Molecular detection of rabies lyssaviruses from dogs in Southeastern Nigeria : evidence of transboundary transmission of rabies in West Africa

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dc.contributor.author Eze, Ukamaka U.
dc.contributor.author Ngoepe, Ernest C.
dc.contributor.author Anene, Boniface M.
dc.contributor.author Ezeokonkwo, Romanus C.
dc.contributor.author Nwosuh, Chika I.
dc.contributor.author Sabeta, Claude Taurai
dc.date.accessioned 2021-02-15T08:41:38Z
dc.date.available 2021-02-15T08:41:38Z
dc.date.issued 2020-01-23
dc.description.abstract Despite being the first country to register confirmed cases of Mokola and Lagos bat lyssaviruses (two very distant lyssaviruses), knowledge gaps, particularly on the molecular epidemiology of lyssaviruses, still exist in Nigeria. A total of 278 specimens were collected from dogs in southeastern Nigeria between October 2015 and July 2016, and 23 (8.3%) of these tested positive for lyssaviruses with the direct fluorescent antibody test (DFA). The lyssaviruses were genetically characterized by amplifying the highly conserved nucleoprotein (N) gene of the rabies lyssaviruses (RABVs) of the viral genome. Phylogenetic analyses of the nucleotide sequences showed that all the RABV sequences in this study were of the Africa-2 lineage. Our results demonstrated that transboundary transmission of rabies lyssavirus is a key event, given that one of the RABV sequences (MN196576) clustered with rabies variants from neighboring Niger Republic. Furthermore, three RABVs from dogs from Anambra State clustered separately forming a novel and distinct group. Our results demonstrated that transboundary transmission of RABLVs is a key driver in the spread of rabies in West Africa. In order for the successful control of this zoonotic disease, a multinational stepwise surveillance and elimination of rabies in Africa by 2030 is probably the solution for regional elimination. en_ZA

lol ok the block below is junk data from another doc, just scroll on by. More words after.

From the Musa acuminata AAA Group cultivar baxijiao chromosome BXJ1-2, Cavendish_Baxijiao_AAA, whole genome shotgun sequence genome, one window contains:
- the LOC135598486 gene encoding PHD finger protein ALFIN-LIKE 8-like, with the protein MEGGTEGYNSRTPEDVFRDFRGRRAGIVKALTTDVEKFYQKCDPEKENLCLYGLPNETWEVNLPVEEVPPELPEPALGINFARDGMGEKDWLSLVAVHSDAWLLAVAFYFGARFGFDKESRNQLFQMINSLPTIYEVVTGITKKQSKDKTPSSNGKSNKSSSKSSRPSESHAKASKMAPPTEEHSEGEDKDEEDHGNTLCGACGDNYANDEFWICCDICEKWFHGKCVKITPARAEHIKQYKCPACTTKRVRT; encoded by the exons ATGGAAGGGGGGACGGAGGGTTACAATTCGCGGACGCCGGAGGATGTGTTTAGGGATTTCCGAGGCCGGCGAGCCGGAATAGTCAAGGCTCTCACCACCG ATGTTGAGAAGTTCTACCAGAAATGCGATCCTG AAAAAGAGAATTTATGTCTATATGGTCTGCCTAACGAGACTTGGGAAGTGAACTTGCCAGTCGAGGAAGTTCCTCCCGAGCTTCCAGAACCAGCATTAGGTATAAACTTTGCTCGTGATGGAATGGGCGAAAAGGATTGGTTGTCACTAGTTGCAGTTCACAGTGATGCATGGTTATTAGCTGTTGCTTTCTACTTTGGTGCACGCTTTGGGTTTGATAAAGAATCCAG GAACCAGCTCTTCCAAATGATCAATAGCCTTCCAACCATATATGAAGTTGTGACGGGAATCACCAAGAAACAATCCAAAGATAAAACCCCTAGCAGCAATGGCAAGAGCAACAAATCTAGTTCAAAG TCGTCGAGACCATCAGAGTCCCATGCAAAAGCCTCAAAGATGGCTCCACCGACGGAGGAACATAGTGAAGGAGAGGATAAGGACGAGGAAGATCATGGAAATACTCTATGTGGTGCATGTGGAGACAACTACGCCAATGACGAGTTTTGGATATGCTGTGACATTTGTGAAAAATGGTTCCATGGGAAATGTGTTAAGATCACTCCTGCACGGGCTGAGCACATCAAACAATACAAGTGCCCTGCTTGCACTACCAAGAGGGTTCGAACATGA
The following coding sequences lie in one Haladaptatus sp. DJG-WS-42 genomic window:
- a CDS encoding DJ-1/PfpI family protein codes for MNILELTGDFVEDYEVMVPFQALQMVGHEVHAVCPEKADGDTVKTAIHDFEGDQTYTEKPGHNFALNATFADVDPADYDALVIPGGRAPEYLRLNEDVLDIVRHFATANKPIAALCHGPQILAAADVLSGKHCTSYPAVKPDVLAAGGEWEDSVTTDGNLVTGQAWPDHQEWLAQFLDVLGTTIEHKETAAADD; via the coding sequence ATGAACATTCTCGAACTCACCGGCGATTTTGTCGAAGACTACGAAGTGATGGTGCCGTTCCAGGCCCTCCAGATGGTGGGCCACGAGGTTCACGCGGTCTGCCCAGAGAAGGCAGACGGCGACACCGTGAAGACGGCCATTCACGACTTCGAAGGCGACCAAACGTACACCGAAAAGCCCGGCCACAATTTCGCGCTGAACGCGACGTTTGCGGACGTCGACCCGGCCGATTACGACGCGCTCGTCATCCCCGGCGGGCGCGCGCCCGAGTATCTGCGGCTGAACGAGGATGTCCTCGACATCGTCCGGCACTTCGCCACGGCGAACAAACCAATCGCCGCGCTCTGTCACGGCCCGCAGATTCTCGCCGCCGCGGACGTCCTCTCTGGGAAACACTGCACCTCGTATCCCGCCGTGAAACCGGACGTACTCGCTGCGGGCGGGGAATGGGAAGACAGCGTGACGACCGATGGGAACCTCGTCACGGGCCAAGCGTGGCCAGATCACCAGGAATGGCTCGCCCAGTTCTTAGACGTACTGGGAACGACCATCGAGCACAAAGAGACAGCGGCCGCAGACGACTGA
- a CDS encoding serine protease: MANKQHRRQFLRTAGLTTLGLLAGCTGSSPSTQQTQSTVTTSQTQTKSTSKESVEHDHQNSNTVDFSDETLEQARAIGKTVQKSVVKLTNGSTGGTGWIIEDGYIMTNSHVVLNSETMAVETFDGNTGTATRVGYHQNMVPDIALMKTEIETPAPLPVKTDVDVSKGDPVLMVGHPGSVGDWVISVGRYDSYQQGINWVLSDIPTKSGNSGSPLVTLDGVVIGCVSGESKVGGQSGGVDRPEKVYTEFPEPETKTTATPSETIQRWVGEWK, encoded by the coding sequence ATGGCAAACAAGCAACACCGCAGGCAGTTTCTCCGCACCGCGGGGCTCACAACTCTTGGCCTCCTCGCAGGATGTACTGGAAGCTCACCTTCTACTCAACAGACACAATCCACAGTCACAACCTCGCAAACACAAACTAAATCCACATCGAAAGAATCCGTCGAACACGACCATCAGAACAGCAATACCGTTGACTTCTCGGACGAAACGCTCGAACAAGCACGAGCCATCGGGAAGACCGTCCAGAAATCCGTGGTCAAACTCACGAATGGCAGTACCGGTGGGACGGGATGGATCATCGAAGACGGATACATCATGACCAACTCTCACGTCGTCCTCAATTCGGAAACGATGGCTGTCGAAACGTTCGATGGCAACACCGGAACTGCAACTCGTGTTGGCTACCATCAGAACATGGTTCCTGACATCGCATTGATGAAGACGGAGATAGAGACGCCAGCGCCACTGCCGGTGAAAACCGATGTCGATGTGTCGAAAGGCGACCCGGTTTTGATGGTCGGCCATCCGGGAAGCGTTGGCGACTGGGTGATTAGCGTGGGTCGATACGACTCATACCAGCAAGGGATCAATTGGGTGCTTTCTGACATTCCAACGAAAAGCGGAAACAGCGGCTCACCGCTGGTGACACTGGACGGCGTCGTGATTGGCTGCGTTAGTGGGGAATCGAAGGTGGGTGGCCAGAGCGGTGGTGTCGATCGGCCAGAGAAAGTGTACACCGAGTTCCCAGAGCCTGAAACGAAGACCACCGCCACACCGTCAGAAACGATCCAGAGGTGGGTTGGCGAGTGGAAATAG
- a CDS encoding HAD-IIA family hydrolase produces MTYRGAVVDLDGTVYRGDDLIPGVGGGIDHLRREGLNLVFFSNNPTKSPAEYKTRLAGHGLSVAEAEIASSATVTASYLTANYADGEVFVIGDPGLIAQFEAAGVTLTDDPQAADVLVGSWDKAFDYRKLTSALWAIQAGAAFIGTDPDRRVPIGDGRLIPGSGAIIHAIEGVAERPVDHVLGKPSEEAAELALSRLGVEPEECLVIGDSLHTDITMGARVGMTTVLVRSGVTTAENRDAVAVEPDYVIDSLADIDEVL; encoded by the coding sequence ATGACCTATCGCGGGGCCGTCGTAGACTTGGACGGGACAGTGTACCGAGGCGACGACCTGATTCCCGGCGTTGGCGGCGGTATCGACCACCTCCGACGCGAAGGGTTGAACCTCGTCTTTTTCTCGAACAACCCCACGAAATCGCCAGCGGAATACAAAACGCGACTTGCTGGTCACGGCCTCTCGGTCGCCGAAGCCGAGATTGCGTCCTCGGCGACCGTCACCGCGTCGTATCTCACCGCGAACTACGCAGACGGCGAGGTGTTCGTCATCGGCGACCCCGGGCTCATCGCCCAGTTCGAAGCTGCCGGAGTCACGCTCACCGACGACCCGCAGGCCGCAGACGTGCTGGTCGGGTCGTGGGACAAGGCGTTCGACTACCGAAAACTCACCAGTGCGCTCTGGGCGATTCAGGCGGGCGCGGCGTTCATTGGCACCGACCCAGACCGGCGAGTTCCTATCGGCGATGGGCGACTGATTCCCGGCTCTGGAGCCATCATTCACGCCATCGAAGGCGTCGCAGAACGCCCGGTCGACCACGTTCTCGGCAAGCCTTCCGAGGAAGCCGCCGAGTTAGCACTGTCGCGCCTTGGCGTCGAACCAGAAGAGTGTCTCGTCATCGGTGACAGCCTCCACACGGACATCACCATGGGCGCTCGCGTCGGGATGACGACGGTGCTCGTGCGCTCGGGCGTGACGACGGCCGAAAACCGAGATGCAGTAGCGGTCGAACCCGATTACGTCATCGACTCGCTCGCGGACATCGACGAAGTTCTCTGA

dc.description.department Veterinary Tropical Diseases en_ZA
dc.description.librarian am2021 en_ZA
dc.description.sponsorship The Tertiary Educational Trust Fund (TETFund) of the Nigerian government through University of Nigeria IBR and Bench Space Intervention (TETFUND/DESS/UNI/NSUKKA/RP/VOL.V) and also the ARC-OVI National Assets [P10000029] Onderstepoort Veterinary Institute, South Africa. en_ZA
dc.description.uri http://www.mdpi.com/journal/viruses en_ZA
dc.identifier.citation Eze, U.U., Ngoepe, E.C., Anene, B.M. et al. 2020, 'Molecular detection of rabies lyssaviruses from dogs in Southeastern Nigeria : evidence of transboundary transmission of rabies in West Africa', Viruses, vol. 12, no. 2, art. 134, pp. 1-14. en_ZA
dc.identifier.issn 1999-4915 (online)
dc.identifier.other 10.3390/v12020134
dc.identifier.uri http://hdl.handle.net/2263/78555
dc.language.iso en en_ZA
dc.publisher MDPI Publishing en_ZA
dc.rights © 2020 by the authors. This article is an open access article distributed under the terms and conditions of the Creative Commons Attribution (CC BY) license. en_ZA
dc.subject Rabies lyssavirus en_ZA
dc.subject Molecular characterization en_ZA
dc.subject Southeastern Nigeria en_ZA
dc.subject Transboundary transmission en_ZA
dc.subject Dogs (Canis familiaris) en_ZA
dc.subject Rabies lyssavirus (RABV) en_ZA
dc.title Molecular detection of rabies lyssaviruses from dogs in Southeastern Nigeria : evidence of transboundary transmission of rabies in West Africa en_ZA
dc.type Article en_ZA


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